Molecular imaging reveals ONC201 antitumor efficacy and immune stimulation in cancer models
Wednesday, August 15, 2018
8AM PDT | 11AM EDT | 4PM BST | 5PM CEST
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ONC201 is a novel small molecule which is in clinical trials for both solid and hematopoietic malignancies.
To maximize the observed clinical benefits of ONC201 and further elucidate its mechanism of action, preclinical studies were developed to test the hypothesis that dose intensification of ONC201 may impact antitumor efficacy, inhibit metastasis, and promote an intra-tumoral immune response (cfr. Wagner et al. 2018 JCI). To properly investigate this hypothesis, multiple mouse models were used in conjunction with various in vivo imaging techniques including: microCT imaging to monitor tumour-burden within the lungs, MRI, and bioluminescence and fluorescence imaging using the IVIS® platform to track subcutaneous, orthotopic and metastatic tumor growth.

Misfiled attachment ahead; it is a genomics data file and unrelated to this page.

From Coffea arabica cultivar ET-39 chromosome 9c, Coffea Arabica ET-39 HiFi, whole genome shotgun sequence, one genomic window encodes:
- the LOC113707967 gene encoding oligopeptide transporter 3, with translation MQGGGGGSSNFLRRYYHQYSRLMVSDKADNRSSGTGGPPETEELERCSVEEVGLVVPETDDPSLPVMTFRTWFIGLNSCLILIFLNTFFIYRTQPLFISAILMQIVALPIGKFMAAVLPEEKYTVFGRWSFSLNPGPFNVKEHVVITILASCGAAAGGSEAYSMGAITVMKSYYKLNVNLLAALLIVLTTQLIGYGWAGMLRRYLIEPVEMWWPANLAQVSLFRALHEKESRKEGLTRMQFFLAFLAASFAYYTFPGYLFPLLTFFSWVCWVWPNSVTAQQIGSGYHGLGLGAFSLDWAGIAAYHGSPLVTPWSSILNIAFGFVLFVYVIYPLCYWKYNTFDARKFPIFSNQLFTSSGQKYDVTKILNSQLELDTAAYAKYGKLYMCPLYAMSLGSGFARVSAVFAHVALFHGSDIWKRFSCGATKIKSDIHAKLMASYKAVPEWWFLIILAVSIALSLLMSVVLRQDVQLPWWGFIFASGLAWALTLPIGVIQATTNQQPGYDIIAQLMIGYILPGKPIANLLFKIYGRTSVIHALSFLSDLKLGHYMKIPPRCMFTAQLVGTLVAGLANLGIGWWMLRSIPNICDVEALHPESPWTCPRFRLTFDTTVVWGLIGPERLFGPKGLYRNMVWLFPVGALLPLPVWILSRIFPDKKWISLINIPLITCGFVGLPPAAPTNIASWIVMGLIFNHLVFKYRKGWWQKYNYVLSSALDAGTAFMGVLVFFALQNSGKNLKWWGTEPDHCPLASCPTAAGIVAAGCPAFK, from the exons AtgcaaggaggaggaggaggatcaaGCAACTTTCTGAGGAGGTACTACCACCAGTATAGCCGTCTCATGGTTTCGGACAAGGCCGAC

To further elucidate the immune-stimulatory and anti-metastatic potency of ONC201, virtual microscopy of 2D co-culture in established human NK and tumor cells using Vectra® Automated Quantitative pathology imaging and Inform® Software of IHC xenograft sections were performed.
During this webcast, the speakers will address the benefits of cell culture, xenograft tissue sections and mouse models coupled with imaging in preclinical immuno-oncology trials.
During this webcast you will learn/our speaker(s) will address:
- The best choice of immunocompetent and immune-compromised animal tumor models to study cytotoxic, anti-metastatic effect and potential immunomodulatory effects of novel therapeutics;
- The utility of various in vivo imaging modalities and reporters for monitoring therapeutic response in subcutaneous, orthotopic and metastatic tumor models in immunocompetent and immunodeficient mice.
- The use of CT image sets to segment lung airspace and estimate tumor burden in a mouse model of lung cancer.
- A method for high throughput, high accuracy entire slide scanning of nuclear and cytosolic IHC stained mouse tumor tissues to monitor e.g. proliferation, apoptosis and neovascularization.
- Enhanced programming of automated quantitative pathology Inform software to avoid any necrotic, stromal, or glass portions of images.
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